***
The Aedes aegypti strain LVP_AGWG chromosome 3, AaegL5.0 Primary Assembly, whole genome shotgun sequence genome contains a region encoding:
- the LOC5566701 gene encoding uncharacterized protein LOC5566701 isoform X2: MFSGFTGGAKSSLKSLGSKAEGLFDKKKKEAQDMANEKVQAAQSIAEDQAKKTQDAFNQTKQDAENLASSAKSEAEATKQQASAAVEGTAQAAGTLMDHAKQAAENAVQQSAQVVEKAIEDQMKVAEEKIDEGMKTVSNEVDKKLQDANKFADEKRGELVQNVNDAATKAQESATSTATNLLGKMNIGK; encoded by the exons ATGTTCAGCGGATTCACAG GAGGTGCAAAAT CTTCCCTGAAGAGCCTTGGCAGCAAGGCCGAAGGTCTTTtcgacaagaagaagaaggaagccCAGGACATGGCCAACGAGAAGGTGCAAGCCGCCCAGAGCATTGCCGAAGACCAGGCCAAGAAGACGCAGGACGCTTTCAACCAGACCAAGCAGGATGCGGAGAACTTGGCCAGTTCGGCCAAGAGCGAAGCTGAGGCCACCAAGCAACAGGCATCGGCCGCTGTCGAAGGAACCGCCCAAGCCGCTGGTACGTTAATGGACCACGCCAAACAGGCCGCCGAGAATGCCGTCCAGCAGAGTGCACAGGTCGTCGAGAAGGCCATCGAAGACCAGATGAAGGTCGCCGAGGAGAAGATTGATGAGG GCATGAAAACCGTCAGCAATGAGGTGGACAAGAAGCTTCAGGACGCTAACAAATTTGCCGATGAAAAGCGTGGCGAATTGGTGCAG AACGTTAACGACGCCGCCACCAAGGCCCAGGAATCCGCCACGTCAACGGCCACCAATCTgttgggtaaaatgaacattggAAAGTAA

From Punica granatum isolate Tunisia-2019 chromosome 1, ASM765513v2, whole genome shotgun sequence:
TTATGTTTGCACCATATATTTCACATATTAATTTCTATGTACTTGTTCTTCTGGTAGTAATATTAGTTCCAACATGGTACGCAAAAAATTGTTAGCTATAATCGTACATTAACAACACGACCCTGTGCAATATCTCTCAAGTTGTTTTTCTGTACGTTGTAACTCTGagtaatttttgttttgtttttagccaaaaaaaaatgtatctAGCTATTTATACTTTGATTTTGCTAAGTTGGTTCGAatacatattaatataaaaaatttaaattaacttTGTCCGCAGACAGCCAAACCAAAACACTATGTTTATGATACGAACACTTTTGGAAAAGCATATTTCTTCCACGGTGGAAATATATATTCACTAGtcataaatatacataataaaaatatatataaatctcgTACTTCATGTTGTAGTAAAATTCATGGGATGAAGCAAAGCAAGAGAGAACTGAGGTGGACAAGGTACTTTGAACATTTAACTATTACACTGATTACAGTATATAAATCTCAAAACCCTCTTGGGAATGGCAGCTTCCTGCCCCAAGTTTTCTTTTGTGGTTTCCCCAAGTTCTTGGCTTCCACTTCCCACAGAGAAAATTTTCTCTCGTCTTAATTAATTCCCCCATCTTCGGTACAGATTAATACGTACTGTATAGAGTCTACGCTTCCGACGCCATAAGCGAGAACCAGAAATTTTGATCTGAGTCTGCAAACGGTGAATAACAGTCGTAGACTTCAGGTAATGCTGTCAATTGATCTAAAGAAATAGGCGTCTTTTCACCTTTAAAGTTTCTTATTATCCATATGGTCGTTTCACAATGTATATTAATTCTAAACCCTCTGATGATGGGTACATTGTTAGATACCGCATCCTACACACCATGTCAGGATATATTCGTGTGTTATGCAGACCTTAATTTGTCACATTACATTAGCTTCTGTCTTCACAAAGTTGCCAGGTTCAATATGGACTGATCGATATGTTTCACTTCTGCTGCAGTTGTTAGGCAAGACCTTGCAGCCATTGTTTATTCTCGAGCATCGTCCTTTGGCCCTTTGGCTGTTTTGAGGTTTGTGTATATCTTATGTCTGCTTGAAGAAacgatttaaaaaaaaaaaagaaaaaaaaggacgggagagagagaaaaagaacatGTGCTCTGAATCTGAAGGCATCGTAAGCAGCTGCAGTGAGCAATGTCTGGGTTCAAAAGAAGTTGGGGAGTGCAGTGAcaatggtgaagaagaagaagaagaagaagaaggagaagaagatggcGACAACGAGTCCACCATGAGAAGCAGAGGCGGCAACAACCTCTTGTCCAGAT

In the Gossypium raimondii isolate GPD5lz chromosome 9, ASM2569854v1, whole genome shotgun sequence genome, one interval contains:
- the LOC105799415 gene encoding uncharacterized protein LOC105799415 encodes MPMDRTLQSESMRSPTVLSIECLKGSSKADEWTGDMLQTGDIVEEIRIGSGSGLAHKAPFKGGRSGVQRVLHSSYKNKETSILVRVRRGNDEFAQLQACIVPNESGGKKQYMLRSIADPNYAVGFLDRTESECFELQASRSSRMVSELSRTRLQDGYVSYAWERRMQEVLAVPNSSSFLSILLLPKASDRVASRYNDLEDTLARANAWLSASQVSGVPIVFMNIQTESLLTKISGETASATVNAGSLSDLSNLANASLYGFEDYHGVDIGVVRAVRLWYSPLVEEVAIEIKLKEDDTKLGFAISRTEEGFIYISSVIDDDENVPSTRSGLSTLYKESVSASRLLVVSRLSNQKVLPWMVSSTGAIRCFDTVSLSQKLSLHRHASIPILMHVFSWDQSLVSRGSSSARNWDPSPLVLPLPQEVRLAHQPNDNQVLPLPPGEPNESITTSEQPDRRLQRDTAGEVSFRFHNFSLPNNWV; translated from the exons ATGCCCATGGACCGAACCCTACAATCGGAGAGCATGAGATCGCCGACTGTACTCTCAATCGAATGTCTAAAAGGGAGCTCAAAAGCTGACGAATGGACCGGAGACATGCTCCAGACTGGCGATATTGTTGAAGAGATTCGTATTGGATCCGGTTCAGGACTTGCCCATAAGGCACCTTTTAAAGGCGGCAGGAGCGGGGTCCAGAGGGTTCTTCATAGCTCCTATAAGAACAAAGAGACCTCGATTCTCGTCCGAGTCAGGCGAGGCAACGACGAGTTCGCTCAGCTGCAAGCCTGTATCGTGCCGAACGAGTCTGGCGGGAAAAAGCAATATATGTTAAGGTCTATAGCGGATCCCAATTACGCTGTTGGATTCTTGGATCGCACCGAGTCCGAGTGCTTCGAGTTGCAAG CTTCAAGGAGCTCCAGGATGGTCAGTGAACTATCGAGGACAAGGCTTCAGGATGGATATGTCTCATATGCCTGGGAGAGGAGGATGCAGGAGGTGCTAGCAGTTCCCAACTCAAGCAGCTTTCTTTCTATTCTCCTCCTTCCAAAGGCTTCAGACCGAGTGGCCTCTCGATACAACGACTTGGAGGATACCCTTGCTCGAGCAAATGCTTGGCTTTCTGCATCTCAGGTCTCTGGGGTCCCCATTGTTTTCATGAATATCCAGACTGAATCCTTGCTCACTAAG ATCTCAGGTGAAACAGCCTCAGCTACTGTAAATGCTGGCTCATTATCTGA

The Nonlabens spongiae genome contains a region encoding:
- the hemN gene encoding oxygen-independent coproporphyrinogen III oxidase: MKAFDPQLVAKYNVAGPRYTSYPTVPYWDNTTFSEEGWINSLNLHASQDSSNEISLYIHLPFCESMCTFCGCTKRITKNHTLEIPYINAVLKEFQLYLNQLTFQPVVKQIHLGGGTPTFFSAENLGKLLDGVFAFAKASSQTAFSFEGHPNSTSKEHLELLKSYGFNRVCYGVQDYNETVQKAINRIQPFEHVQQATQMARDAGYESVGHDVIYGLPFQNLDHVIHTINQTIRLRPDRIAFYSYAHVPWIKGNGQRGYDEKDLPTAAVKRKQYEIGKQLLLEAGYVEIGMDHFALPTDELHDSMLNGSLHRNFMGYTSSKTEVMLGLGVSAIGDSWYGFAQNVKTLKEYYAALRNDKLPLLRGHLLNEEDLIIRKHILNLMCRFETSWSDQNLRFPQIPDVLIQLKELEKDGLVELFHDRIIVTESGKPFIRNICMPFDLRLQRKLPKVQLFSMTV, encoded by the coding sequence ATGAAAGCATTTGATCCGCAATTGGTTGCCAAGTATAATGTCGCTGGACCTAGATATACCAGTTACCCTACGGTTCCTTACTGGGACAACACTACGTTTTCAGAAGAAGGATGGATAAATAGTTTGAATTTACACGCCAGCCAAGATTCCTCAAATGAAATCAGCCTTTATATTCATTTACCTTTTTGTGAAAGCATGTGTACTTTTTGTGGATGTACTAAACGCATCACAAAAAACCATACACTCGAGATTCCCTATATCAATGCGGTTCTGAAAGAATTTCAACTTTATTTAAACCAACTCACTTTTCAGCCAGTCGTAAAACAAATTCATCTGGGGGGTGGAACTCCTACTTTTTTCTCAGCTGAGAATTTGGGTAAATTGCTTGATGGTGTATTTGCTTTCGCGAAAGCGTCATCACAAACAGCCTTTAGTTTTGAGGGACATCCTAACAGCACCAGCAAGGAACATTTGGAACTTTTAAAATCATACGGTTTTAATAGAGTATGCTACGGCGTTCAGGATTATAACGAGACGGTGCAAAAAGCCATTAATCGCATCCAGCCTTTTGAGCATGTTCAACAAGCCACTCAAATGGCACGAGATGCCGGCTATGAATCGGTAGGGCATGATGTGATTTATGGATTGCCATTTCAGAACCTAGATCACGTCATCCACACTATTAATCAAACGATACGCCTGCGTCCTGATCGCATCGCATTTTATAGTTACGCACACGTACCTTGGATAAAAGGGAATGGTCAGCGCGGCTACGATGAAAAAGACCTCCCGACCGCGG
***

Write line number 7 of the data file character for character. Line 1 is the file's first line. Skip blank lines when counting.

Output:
The Nonlabens spongiae genome contains a region encoding: